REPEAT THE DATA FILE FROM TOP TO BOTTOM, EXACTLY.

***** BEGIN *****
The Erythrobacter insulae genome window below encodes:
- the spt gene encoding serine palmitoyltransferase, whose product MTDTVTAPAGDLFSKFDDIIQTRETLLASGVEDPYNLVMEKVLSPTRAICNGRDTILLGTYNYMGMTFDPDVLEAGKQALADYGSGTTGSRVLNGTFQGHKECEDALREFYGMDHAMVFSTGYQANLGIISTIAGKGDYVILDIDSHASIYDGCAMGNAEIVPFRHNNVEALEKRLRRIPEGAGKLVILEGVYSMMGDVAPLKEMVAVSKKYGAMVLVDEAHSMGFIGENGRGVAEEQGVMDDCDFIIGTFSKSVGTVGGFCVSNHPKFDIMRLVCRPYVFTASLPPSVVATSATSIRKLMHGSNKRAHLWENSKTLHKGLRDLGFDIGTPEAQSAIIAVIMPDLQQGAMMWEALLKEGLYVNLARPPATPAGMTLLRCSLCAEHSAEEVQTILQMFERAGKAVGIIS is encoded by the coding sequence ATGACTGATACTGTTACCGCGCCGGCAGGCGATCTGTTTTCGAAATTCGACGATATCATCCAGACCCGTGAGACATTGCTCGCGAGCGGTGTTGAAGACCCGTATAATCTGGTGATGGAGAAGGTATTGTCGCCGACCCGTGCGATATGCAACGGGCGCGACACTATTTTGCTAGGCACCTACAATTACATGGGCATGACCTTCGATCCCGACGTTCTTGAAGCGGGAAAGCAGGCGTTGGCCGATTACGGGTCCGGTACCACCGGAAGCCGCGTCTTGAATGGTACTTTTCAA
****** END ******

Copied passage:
The Erythrobacter insulae genome window below encodes:
- the spt gene encoding serine palmitoyltransferase, whose product MTDTVTAPAGDLFSKFDDIIQTRETLLASGVEDPYNLVMEKVLSPTRAICNGRDTILLGTYNYMGMTFDPDVLEAGKQALADYGSGTTGSRVLNGTFQGHKECEDALREFYGMDHAMVFSTGYQANLGIISTIAGKGDYVILDIDSHASIYDGCAMGNAEIVPFRHNNVEALEKRLRRIPEGAGKLVILEGVYSMMGDVAPLKEMVAVSKKYGAMVLVDEAHSMGFIGENGRGVAEEQGVMDDCDFIIGTFSKSVGTVGGFCVSNHPKFDIMRLVCRPYVFTASLPPSVVATSATSIRKLMHGSNKRAHLWENSKTLHKGLRDLGFDIGTPEAQSAIIAVIMPDLQQGAMMWEALLKEGLYVNLARPPATPAGMTLLRCSLCAEHSAEEVQTILQMFERAGKAVGIIS is encoded by the coding sequence ATGACTGATACTGTTACCGCGCCGGCAGGCGATCTGTTTTCGAAATTCGACGATATCATCCAGACCCGTGAGACATTGCTCGCGAGCGGTGTTGAAGACCCGTATAATCTGGTGATGGAGAAGGTATTGTCGCCGACCCGTGCGATATGCAACGGGCGCGACACTATTTTGCTAGGCACCTACAATTACATGGGCATGACCTTCGATCCCGACGTTCTTGAAGCGGGAAAGCAGGCGTTGGCCGATTACGGGTCCGGTACCACCGGAAGCCGCGTCTTGAATGGTACTTTTCAA